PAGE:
Liked by 1 person

  2. Back at the Charlie palmer

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  3. Liked by 2 people

    • There was a time when we simply categorized folks and the categories meant something. Reactionaries dreamed of a Utopian Past that was essentially nostalgic, and were ready to achieve it by force. Radicals dreamed of a Utopian Future which they imagined like a pipe dream and they were ready to achieve it by force. Two different dreams of one size fits all.

      Conservatives did not want to fix anything that wasn’t broken and liberals wanted to tweak almost everything but each were cognizant of the rights of all to open debate and the marketplace of ideas and each wanted to convince the public they had the better of issues.

      This is one of those times when these older definitions are useful. BLM is a radical group that dreams of a Utopian future, a pipe dream they are ready to achieve by force.

      Characterizing legitimate conservatives as reactionaries and legitimate liberals as radicals is simply name calling and I am always suspicious of it. But calling true radicals what they are – BLM here is an example – is critically necessary.

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      • Mark:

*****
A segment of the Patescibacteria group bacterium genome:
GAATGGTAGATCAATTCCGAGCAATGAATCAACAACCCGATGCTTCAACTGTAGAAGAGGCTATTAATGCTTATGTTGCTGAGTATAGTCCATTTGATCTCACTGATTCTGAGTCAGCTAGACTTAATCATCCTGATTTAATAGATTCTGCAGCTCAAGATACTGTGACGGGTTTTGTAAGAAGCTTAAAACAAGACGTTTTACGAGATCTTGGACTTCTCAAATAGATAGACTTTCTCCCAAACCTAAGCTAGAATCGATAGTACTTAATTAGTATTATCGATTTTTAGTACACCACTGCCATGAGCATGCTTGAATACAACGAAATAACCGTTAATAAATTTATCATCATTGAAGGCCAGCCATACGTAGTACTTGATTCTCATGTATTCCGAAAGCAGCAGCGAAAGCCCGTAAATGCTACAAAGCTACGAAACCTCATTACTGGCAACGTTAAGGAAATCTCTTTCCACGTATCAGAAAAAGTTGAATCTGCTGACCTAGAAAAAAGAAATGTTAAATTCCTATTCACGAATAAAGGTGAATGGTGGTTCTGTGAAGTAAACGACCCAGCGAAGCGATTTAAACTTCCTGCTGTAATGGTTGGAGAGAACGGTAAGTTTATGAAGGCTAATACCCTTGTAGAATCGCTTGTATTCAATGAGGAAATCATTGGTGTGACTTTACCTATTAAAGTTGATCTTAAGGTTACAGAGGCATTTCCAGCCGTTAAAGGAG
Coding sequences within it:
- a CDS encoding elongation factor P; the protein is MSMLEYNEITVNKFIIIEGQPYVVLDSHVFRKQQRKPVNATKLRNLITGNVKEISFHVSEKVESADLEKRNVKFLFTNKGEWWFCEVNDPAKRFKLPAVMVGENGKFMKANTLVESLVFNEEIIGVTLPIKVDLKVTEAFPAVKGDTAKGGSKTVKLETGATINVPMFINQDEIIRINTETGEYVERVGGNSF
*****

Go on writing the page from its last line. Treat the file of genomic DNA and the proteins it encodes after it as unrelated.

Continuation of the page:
But calling true radicals what they are – BLM here is an example – is critically necessary.

        Agreed. But what about when “legitimate” liberals are embracing what was, just yesterday, radicalism? Is it still just name-calling to say so, or is it critically necessary to call them radicals? I’d say it is the latter.

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        • Scott, I think liberals and conservatives have embraced reactionary and radical ideas, and it is appropriate to point out that an idea might be one or the other – but as long as the proponents want to achieve these ideas by fair debate and not by force they remain neither reactionary nor radical themselves.

          Intuitive examples:

          The competitive mechanism was once a radical idea – Hamilton did not buy it at all, as a mercantilist. But Adam Smith was not a radical.

          You think monopolies are OK if not government induced, a reactionary idea. But you are not a reactionary.

          Marx believed in a radical idea and was in favor of achieving it by any means necessary. He was a radical.